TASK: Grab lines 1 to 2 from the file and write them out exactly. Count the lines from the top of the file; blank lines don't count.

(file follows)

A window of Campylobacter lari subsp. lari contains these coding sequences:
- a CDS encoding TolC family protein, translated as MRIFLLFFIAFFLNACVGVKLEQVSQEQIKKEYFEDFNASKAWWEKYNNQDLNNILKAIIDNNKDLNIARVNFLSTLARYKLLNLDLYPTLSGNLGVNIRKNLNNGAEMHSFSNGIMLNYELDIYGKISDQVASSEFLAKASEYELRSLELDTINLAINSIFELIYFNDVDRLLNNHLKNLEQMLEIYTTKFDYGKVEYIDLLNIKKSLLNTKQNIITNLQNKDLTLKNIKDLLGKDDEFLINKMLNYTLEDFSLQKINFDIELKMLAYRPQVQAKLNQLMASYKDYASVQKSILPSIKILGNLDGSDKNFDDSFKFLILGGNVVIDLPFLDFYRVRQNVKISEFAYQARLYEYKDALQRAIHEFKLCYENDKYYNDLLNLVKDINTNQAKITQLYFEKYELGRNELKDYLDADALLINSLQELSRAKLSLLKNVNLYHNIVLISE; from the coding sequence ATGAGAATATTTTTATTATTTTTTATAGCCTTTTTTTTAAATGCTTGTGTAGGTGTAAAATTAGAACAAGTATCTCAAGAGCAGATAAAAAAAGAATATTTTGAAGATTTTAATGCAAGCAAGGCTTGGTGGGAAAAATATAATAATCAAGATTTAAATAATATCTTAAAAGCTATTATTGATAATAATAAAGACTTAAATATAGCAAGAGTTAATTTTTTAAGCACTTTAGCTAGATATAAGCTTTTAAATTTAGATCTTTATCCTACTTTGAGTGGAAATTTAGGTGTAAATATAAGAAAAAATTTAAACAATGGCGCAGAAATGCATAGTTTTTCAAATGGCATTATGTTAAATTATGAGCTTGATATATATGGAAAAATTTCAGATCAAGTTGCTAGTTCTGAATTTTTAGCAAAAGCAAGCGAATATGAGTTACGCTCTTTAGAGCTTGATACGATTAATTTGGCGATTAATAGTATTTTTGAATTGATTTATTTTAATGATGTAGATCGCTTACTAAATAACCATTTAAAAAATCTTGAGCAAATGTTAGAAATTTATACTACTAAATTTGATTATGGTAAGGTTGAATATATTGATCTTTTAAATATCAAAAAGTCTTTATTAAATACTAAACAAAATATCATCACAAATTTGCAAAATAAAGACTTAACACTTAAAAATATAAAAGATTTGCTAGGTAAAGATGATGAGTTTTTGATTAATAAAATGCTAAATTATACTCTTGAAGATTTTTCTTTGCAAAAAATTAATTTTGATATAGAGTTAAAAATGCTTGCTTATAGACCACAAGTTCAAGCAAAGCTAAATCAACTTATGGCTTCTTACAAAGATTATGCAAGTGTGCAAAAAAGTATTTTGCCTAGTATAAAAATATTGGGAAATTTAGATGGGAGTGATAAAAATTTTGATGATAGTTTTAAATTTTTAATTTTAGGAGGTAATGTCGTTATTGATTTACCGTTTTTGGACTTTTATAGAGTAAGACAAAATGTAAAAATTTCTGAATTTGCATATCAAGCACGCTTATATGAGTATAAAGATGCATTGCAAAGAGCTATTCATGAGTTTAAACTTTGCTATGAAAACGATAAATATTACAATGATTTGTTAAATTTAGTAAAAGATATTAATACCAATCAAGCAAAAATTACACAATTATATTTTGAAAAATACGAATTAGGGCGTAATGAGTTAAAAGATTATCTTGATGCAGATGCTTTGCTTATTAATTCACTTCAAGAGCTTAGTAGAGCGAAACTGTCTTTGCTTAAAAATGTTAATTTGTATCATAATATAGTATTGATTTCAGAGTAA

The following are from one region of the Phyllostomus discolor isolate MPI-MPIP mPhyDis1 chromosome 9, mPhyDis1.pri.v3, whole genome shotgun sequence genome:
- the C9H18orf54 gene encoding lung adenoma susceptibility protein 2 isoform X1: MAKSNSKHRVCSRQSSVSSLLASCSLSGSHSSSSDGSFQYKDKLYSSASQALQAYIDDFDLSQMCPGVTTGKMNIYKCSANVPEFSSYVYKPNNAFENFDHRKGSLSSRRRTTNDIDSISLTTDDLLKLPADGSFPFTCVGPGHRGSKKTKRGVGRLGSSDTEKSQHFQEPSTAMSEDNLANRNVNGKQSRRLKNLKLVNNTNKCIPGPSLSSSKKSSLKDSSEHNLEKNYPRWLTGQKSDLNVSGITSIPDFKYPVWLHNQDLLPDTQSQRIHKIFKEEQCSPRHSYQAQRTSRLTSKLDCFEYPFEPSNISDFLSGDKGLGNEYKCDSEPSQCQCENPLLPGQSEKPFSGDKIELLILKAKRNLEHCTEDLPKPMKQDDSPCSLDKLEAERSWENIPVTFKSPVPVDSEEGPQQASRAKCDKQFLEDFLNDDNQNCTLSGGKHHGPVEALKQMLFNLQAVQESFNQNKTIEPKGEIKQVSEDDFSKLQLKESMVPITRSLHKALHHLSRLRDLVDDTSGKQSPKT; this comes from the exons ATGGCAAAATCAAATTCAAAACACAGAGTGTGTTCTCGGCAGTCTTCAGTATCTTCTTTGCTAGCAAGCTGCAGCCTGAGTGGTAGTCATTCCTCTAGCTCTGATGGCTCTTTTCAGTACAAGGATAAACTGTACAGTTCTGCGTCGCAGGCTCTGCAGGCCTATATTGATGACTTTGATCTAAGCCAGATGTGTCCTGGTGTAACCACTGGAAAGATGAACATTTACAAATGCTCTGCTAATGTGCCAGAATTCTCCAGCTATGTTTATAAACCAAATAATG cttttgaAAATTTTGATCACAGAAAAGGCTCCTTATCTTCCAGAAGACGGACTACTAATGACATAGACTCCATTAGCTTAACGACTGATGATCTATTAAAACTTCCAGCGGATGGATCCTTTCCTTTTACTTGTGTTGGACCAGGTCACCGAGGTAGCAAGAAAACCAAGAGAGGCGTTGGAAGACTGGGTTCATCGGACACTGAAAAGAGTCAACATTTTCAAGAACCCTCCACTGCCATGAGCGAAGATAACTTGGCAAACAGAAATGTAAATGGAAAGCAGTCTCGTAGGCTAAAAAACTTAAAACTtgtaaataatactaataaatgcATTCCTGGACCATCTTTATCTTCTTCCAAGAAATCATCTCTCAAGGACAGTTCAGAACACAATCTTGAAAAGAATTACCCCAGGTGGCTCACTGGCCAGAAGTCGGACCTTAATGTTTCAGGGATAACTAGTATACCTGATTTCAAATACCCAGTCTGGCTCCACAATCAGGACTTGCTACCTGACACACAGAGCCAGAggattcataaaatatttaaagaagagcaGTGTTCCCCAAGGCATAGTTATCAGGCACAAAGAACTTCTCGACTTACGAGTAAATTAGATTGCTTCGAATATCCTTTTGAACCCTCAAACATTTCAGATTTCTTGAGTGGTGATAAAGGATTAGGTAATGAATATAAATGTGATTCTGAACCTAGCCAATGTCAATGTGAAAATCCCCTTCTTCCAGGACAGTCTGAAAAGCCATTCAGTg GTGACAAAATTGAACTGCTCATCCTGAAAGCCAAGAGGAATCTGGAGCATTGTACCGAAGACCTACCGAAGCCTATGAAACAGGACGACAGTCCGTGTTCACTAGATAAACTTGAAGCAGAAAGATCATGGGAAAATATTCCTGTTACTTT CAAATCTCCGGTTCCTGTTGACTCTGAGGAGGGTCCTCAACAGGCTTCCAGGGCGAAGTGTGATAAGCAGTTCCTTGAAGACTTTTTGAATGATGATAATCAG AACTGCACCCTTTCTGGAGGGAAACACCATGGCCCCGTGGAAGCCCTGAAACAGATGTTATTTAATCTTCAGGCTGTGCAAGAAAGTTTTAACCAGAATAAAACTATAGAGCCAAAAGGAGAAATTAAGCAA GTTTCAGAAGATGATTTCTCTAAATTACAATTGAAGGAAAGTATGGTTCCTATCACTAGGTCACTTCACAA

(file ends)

A window of Campylobacter lari subsp. lari contains these coding sequences:
- a CDS encoding TolC family protein, translated as MRIFLLFFIAFFLNACVGVKLEQVSQEQIKKEYFEDFNASKAWWEKYNNQDLNNILKAIIDNNKDLNIARVNFLSTLARYKLLNLDLYPTLSGNLGVNIRKNLNNGAEMHSFSNGIMLNYELDIYGKISDQVASSEFLAKASEYELRSLELDTINLAINSIFELIYFNDVDRLLNNHLKNLEQMLEIYTTKFDYGKVEYIDLLNIKKSLLNTKQNIITNLQNKDLTLKNIKDLLGKDDEFLINKMLNYTLEDFSLQKINFDIELKMLAYRPQVQAKLNQLMASYKDYASVQKSILPSIKILGNLDGSDKNFDDSFKFLILGGNVVIDLPFLDFYRVRQNVKISEFAYQARLYEYKDALQRAIHEFKLCYENDKYYNDLLNLVKDINTNQAKITQLYFEKYELGRNELKDYLDADALLINSLQELSRAKLSLLKNVNLYHNIVLISE; from the coding sequence ATGAGAATATTTTTATTATTTTTTATAGCCTTTTTTTTAAATGCTTGTGTAGGTGTAAAATTAGAACAAGTATCTCAAGAGCAGATAAAAAAAGAATATTTTGAAGATTTTAATGCAAGCAAGGCTTGGTGGGAAAAATATAATAATCAAGATTTAAATAATATCTTAAAAGCTATTATTGATAATAATAAAGACTTAAATATAGCAAGAGTTAATTTTTTAAGCACTTTAGCTAGATATAAGCTTTTAAATTTAGATCTTTATCCTACTTTGAGTGGAAATTTAGGTGTAAATATAAGAAAAAATTTAAACAATGGCGCAGAAATGCATAGTTTTTCAAATGGCATTATGTTAAATTATGAGCTTGATATATATGGAAAAATTTCAGATCAAGTTGCTAGTTCTGAATTTTTAGCAAAAGCAAGCGAATATGAGTTACGCTCTTTAGAGCTTGATACGATTAATTTGGCGATTAATAGTATTTTTGAATTGATTTATTTTAATGATGTAGATCGCTTACTAAATAACCATTTAAAAAATCTTGAGCAAATGTTAGAAATTTATACTACTAAATTTGATTATGGTAAGGTTGAATATATTGATCTTTTAAATATCAAAAAGTCTTTATTAAATACTAAACAAAATATCATCACAAATTTGCAAAATAAAGACTTAACACTTAAAAATATAAAAGATTTGCTAGGTAAAGATGATGAGTTTTTGATTAATAAAATGCTAAATTATACTCTTGAAGATTTTTCTTTGCAAAAAATTAATTTTGATATAGAGTTAAAAATGCTTGCTTATAGACCACAAGTTCAAGCAAAGCTAAATCAACTTATGGCTTCTTACAAAGATTATGCAAGTGTGCAAAAAAGTATTTTGCCTAGTATAAAAATATTGGGAAATTTAGATGGGAGTGATAAAAATTTTGATGATAGTTTTAAATTTTTAATTTTAGGAGGTAATGTCGTTATTGATTTACCGTTTTTGGACTTTTATAGAGTAAGACAAAATGTAAAAATTTCTGAATTTGCATATCAAGCACGCTTATATGAGTATAAAGATGCATTGCAAAGAGCTATTCATGAGTTTAAACTTTGCTATGAAAACGATAAATATTACAATGATTTGTTAAATTTAGTAAAAGATATTAATACCAATCAAGCAAAAATTACACAATTATATTTTGAAAAATACGAATTAGGGCGTAATGAGTTAAAAGATTATCTTGATGCAGATGCTTTGCTTATTAATTCACTTCAAGAGCTTAGTAGAGCGAAACTGTCTTTGCTTAAAAATGTTAATTTGTATCATAATATAGTATTGATTTCAGAGTAA